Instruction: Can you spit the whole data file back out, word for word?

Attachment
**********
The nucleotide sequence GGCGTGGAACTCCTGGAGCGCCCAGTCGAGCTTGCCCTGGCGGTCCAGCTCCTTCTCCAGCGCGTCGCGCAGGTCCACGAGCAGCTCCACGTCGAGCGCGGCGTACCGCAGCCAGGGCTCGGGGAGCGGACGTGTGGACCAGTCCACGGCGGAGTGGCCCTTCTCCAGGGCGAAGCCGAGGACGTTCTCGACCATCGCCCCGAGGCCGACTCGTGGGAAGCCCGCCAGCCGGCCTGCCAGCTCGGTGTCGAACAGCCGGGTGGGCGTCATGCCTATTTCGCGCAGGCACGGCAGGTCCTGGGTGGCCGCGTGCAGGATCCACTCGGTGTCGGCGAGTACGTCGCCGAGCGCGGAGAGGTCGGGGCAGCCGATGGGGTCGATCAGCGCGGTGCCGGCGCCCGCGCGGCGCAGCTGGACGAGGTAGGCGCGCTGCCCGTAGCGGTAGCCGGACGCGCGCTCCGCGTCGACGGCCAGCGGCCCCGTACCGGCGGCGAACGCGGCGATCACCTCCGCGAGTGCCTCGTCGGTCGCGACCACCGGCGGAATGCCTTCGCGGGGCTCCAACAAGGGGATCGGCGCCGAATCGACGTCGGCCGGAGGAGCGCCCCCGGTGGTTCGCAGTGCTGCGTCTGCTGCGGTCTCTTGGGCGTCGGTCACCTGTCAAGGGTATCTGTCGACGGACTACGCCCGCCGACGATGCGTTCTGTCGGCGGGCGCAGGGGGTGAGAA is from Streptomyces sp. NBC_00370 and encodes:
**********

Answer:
The nucleotide sequence GGCGTGGAACTCCTGGAGCGCCCAGTCGAGCTTGCCCTGGCGGTCCAGCTCCTTCTCCAGCGCGTCGCGCAGGTCCACGAGCAGCTCCACGTCGAGCGCGGCGTACCGCAGCCAGGGCTCGGGGAGCGGACGTGTGGACCAGTCCACGGCGGAGTGGCCCTTCTCCAGGGCGAAGCCGAGGACGTTCTCGACCATCGCCCCGAGGCCGACTCGTGGGAAGCCCGCCAGCCGGCCTGCCAGCTCGGTGTCGAACAGCCGGGTGGGCGTCATGCCTATTTCGCGCAGGCACGGCAGGTCCTGGGTGGCCGCGTGCAGGATCCACTCGGTGTCGGCGAGTACGTCGCCGAGCGCGGAGAGGTCGGGGCAGCCGATGGGGTCGATCAGCGCGGTGCCGGCGCCCGCGCGGCGCAGCTGGACGAGGTAGGCGCGCTGCCCGTAGCGGTAGCCGGACGCGCGCTCCGCGTCGACGGCCAGCGGCCCCGTACCGGCGGCGAACGCGGCGATCACCTCCGCGAGTGCCTCGTCGGTCGCGACCACCGGCGGAATGCCTTCGCGGGGCTCCAACAAGGGGATCGGCGCCGAATCGACGTCGGCCGGAGGAGCGCCCCCGGTGGTTCGCAGTGCTGCGTCTGCTGCGGTCTCTTGGGCGTCGGTCACCTGTCAAGGGTATCTGTCGACGGACTACGCCCGCCGACGATGCGTTCTGTCGGCGGGCGCAGGGGGTGAGAA is from Streptomyces sp. NBC_00370 and encodes: